We can have inclusiveness without changing the Constitution

The Judiciary has become the scapegoat in the “war on corruption,” with Raila Odinga now echoing the Jubilee line in criticising the courts for obeying the law. Uhuru Kenyatta has led this chorus, clearly designed to turn the spotlight away from his own impunity, actions and omissions that have perpetuated corruption, amid his anti-corruption rhetoric.

Mr Kenyatta, Attorney General Kihara Kariuki, Director of Public Prosecution Noordin Haji and the police refuse to see the log in their eyes, preferring to blame others. That could be understandable since people in power rarely look inward for what is wrong. And especially if continued shifting of blame also serves to intimidate judges so that they check themselves more than they check the Executive. But there is also a hidden agenda in discrediting the courts: It prepares the public to be sufficiently malleable to accept a particular woman as Chief Justice once Deputy Chief Justice Philomena Mwilu is dispensed with and Chief Justice David Maraga retires. For this particular woman has proven a diligent protector of the Gikuyu mafia, no matter the law or facts.

It is particularly galling when someone who has been the victim of a compromised Judiciary, like Raila, decides to be more catholic than the pope and join this band-wagon. More than most, Raila knows from personal experience that the constitutional provisions on bond and bail are a direct result of the abuse by courts against those deemed “dissidents” or “anti-government,” who would be left to rot in remand for months on end. So for him to rail against the courts for granting bail to Okoth Obado as he did during the public lecture by Ford Foundation President Darren Walker at the University of Nairobi, is rich.

Don’t get me wrong: I have no illusions that the Judiciary is perfect, given that it is part of the Kenyan society with our penchant for easy money and ethno/political considerations. And I am aware that one can predict rather easily how some judges in the Supreme Court and Court of Appeal will always rule especially in politically sensitive cases, no matter the law and evidence. But by and large, there is a significant cohort of judges in the High Court and Court of Appeal that decide cases legally and logically. They have been bearing the brunt of much of the abuse handed down by those in power.

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The key to winning the war on corruption is as political as it is legal. Why is it that people running ministries with mega corruption in the parastatals in their dockets are still in office? There is no security of tenure for Cabinet Secretaries and Kenyatta should first sort out the Energy (where Kenya Power, KenGen, Kenya Pipeline reside) sector; the Transport sector (where Kenya Railways, SGR reside); the Security sector (where opaque dealings are an almost daily occurrence and which house the police force that is the master of extortion) and the Treasury (home of Eurobond and other loans). And he should come clean on the SGR and Eurobond scandals, which are the motherboard for all the corruption in this regime.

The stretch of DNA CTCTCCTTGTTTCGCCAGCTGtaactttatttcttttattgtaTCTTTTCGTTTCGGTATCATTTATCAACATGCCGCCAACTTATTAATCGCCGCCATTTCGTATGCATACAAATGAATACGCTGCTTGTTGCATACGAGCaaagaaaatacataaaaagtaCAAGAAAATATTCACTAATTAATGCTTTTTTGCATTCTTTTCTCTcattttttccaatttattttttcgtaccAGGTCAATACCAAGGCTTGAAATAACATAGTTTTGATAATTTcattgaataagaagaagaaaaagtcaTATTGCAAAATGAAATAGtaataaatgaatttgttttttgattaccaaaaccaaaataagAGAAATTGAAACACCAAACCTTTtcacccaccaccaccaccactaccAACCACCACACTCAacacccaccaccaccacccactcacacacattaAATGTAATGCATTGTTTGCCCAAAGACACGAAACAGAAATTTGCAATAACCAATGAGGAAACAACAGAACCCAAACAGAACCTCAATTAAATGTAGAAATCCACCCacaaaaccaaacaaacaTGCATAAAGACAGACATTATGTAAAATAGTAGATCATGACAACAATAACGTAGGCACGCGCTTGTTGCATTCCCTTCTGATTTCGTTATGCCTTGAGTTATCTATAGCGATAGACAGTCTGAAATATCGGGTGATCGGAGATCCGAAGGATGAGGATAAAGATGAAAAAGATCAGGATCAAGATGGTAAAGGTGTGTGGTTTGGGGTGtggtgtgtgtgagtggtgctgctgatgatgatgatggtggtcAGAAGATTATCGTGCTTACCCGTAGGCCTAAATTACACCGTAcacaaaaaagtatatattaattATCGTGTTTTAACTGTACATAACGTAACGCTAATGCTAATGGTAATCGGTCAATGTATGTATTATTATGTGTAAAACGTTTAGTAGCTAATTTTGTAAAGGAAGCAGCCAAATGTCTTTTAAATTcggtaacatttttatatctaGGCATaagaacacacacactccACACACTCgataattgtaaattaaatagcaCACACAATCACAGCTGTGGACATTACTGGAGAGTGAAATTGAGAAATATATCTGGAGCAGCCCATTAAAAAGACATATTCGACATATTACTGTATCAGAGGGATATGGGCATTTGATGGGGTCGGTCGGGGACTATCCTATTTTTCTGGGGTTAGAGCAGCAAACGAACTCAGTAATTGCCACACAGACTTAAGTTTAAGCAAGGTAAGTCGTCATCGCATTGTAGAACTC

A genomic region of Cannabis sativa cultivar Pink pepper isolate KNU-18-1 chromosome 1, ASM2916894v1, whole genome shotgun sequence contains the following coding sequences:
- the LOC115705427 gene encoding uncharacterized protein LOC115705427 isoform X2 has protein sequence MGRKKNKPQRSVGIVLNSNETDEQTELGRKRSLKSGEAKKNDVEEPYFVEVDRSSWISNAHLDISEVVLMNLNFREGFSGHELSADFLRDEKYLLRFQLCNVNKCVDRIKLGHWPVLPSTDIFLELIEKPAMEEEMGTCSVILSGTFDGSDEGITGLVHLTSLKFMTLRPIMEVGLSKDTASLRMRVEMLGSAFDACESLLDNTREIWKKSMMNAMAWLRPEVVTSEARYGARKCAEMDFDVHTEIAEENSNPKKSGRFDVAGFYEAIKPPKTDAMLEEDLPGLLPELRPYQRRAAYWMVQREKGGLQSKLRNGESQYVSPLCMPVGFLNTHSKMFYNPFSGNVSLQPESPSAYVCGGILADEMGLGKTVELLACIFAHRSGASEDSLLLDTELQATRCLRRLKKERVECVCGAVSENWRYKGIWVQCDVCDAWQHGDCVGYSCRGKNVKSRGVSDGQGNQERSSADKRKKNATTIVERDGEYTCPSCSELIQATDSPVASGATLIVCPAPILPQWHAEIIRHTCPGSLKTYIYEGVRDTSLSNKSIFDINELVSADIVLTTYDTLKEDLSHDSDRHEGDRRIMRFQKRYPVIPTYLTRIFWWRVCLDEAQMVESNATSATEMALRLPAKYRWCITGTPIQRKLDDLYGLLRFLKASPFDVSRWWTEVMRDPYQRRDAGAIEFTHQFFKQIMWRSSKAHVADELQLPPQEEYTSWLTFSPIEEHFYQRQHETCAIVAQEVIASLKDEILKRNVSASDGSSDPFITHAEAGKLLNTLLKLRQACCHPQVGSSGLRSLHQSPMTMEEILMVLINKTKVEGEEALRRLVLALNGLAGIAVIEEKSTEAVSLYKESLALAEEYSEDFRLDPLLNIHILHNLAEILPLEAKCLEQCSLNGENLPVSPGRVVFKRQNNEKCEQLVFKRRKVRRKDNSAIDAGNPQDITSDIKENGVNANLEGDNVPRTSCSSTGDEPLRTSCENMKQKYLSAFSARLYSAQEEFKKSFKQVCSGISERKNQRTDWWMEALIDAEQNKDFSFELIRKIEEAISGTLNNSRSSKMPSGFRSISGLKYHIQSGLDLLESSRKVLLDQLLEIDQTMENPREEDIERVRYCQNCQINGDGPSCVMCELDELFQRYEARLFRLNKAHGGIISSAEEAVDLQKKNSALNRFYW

Then there are those who Kenyatta can’t fire, protected as they are by the Constitution. But for such people, who, for example, revel in public displays of Pharisee-like ostentation by donating massive but unexplainable amounts to churches week in, week out, Kenyatta should come up with political solutions. This has been done before in Malawi, Zambia and other countries, and could include removing all budgetary expenditure authority, reducing the staffing, and sending a clear message that the person concerned has been tamed.

If this were to be done, there would be no need to lament about the war on corruption being stymied by anyone or any institution. But sadly there is little chance of this being done, because there are way too many skeletons in the cupboard.

On another note, I hope that our politicians are paying attention to the chaos wrought in the UK from the Brexit referendum. Simply put, the Conservative Party decided that one way of dealing with its internal divisions was to take the issues dividing the party—on membership in the European Union--to the national stage, hoping the country would settle the discussions once and for all. Instead, the referendum opened up a can of worms that will not resolve anytime soon, no matter what happens with Brexit now or in the near future. Today, we have politicians seeking to settle personal and political divisions, headed in a very similar way, believing that reforming our eight year Constitution—which has yet to be fully and totally implemented--now via referendum will settle some scores.

One need not be a rocket scientist, or even have a crystal ball, to predict that heading on this path will be foolhardy. The political and personal divisions should be handled politically, and we can have inclusiveness without changing the Constitution. Let us keep working with it, implementing it faithfully, including Chapter Six, and then we can relook at these matters in another ten years or so. Let us never say we were not forewarned. Remembering in prayer those who were killed and injured in the terror attacks on Riverside Drive.

SEE ALSO :Political meddling pushing JSC towards total State takeover

- The writer is former KNCHR chair. [email protected]

JudiciaryRaila OdingaCorruptionConstitution